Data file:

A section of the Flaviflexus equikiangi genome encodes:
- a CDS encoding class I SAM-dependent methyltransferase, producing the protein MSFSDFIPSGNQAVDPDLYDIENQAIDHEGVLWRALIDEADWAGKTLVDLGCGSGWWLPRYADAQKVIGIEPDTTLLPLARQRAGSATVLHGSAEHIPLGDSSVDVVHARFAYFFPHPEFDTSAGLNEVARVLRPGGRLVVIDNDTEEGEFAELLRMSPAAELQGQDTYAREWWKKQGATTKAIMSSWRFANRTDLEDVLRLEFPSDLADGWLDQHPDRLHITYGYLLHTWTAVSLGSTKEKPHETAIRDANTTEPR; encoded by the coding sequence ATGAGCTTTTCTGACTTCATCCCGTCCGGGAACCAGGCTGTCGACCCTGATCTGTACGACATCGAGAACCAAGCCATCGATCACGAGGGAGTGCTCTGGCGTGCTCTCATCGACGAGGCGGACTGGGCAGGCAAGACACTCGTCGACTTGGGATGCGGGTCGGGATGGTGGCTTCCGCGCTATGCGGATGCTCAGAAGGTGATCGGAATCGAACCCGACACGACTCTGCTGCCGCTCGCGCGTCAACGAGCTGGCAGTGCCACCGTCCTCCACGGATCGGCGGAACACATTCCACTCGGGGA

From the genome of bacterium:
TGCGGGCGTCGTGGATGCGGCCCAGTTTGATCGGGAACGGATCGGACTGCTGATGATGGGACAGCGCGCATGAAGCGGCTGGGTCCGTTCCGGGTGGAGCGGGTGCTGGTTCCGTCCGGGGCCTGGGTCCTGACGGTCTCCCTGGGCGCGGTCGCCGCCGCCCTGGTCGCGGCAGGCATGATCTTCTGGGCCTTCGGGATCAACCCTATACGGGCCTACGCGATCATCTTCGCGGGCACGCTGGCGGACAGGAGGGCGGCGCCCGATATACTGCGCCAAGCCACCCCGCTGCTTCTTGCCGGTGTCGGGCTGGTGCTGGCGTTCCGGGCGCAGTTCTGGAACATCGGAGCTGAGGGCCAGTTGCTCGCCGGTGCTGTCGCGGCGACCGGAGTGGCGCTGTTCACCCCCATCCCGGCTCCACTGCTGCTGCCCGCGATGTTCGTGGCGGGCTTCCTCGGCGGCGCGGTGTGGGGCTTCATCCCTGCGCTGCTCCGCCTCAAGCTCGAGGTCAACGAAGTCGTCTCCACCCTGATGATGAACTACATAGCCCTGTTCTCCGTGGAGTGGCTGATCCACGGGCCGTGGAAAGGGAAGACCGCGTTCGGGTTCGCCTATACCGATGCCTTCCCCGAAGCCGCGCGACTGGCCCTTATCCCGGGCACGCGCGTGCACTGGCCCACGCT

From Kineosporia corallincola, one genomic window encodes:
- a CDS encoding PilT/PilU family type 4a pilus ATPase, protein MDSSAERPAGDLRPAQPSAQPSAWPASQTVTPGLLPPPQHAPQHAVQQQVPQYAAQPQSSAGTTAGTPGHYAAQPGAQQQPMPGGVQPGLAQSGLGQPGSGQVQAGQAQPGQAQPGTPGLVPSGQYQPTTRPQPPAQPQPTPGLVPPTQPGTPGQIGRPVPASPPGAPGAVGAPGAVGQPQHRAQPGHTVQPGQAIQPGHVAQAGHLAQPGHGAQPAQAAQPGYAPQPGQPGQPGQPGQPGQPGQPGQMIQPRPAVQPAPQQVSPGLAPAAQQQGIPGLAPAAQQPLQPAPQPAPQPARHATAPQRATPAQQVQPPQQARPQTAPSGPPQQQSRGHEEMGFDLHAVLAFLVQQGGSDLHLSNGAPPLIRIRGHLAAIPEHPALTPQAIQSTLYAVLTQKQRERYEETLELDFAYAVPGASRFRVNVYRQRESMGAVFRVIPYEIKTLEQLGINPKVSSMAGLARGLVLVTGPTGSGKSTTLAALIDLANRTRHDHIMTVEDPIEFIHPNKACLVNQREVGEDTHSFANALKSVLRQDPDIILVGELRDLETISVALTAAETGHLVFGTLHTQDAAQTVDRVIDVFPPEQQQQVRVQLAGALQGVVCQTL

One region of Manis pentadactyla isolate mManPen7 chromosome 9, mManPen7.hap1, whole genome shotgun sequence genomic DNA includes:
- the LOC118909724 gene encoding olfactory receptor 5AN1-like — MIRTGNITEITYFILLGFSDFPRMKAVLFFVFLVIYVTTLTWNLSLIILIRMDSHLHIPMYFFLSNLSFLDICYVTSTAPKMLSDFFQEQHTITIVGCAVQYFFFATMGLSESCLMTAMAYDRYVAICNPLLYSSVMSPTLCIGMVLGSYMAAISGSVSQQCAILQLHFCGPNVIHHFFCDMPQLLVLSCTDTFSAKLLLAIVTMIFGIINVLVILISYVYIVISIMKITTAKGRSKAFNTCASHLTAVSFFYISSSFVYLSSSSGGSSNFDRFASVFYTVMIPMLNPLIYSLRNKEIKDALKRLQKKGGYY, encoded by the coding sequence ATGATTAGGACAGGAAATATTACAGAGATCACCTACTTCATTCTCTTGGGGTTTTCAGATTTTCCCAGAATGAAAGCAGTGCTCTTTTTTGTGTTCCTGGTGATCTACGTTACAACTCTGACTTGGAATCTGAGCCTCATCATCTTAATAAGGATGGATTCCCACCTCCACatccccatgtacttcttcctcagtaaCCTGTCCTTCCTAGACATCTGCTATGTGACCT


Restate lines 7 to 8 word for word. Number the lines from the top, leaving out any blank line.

One region of Manis pentadactyla isolate mManPen7 chromosome 9, mManPen7.hap1, whole genome shotgun sequence genomic DNA includes:
- the LOC118909724 gene encoding olfactory receptor 5AN1-like — MIRTGNITEITYFILLGFSDFPRMKAVLFFVFLVIYVTTLTWNLSLIILIRMDSHLHIPMYFFLSNLSFLDICYVTSTAPKMLSDFFQEQHTITIVGCAVQYFFFATMGLSESCLMTAMAYDRYVAICNPLLYSSVMSPTLCIGMVLGSYMAAISGSVSQQCAILQLHFCGPNVIHHFFCDMPQLLVLSCTDTFSAKLLLAIVTMIFGIINVLVILISYVYIVISIMKITTAKGRSKAFNTCASHLTAVSFFYISSSFVYLSSSSGGSSNFDRFASVFYTVMIPMLNPLIYSLRNKEIKDALKRLQKKGGYY, encoded by the coding sequence ATGATTAGGACAGGAAATATTACAGAGATCACCTACTTCATTCTCTTGGGGTTTTCAGATTTTCCCAGAATGAAAGCAGTGCTCTTTTTTGTGTTCCTGGTGATCTACGTTACAACTCTGACTTGGAATCTGAGCCTCATCATCTTAATAAGGATGGATTCCCACCTCCACatccccatgtacttcttcctcagtaaCCTGTCCTTCCTAGACATCTGCTATGTGACCT